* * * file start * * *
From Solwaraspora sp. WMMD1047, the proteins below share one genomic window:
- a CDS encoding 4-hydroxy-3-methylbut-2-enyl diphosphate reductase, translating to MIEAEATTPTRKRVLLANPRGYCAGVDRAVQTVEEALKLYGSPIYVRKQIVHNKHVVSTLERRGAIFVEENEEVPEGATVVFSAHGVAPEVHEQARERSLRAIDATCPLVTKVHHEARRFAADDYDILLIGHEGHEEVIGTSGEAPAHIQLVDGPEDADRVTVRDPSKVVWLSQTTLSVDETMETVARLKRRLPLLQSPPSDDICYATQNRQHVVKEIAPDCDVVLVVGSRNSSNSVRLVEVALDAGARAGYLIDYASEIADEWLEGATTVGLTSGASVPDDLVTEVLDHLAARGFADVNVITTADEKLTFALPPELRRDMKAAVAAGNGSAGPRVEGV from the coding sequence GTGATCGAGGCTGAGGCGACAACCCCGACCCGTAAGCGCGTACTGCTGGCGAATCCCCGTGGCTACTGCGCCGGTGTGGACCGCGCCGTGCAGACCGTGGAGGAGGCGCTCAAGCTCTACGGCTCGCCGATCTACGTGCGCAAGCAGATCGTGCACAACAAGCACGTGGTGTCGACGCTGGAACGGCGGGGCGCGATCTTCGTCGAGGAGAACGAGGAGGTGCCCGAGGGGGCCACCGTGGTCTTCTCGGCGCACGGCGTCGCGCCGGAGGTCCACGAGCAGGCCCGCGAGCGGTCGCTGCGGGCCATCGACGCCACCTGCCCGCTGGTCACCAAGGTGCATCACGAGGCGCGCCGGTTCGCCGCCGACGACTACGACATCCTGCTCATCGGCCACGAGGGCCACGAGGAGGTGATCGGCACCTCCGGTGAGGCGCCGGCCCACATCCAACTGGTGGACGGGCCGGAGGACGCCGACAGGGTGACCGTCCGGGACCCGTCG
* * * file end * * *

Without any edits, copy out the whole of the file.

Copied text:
From Solwaraspora sp. WMMD1047, the proteins below share one genomic window:
- a CDS encoding 4-hydroxy-3-methylbut-2-enyl diphosphate reductase, translating to MIEAEATTPTRKRVLLANPRGYCAGVDRAVQTVEEALKLYGSPIYVRKQIVHNKHVVSTLERRGAIFVEENEEVPEGATVVFSAHGVAPEVHEQARERSLRAIDATCPLVTKVHHEARRFAADDYDILLIGHEGHEEVIGTSGEAPAHIQLVDGPEDADRVTVRDPSKVVWLSQTTLSVDETMETVARLKRRLPLLQSPPSDDICYATQNRQHVVKEIAPDCDVVLVVGSRNSSNSVRLVEVALDAGARAGYLIDYASEIADEWLEGATTVGLTSGASVPDDLVTEVLDHLAARGFADVNVITTADEKLTFALPPELRRDMKAAVAAGNGSAGPRVEGV from the coding sequence GTGATCGAGGCTGAGGCGACAACCCCGACCCGTAAGCGCGTACTGCTGGCGAATCCCCGTGGCTACTGCGCCGGTGTGGACCGCGCCGTGCAGACCGTGGAGGAGGCGCTCAAGCTCTACGGCTCGCCGATCTACGTGCGCAAGCAGATCGTGCACAACAAGCACGTGGTGTCGACGCTGGAACGGCGGGGCGCGATCTTCGTCGAGGAGAACGAGGAGGTGCCCGAGGGGGCCACCGTGGTCTTCTCGGCGCACGGCGTCGCGCCGGAGGTCCACGAGCAGGCCCGCGAGCGGTCGCTGCGGGCCATCGACGCCACCTGCCCGCTGGTCACCAAGGTGCATCACGAGGCGCGCCGGTTCGCCGCCGACGACTACGACATCCTGCTCATCGGCCACGAGGGCCACGAGGAGGTGATCGGCACCTCCGGTGAGGCGCCGGCCCACATCCAACTGGTGGACGGGCCGGAGGACGCCGACAGGGTGACCGTCCGGGACCCGTCG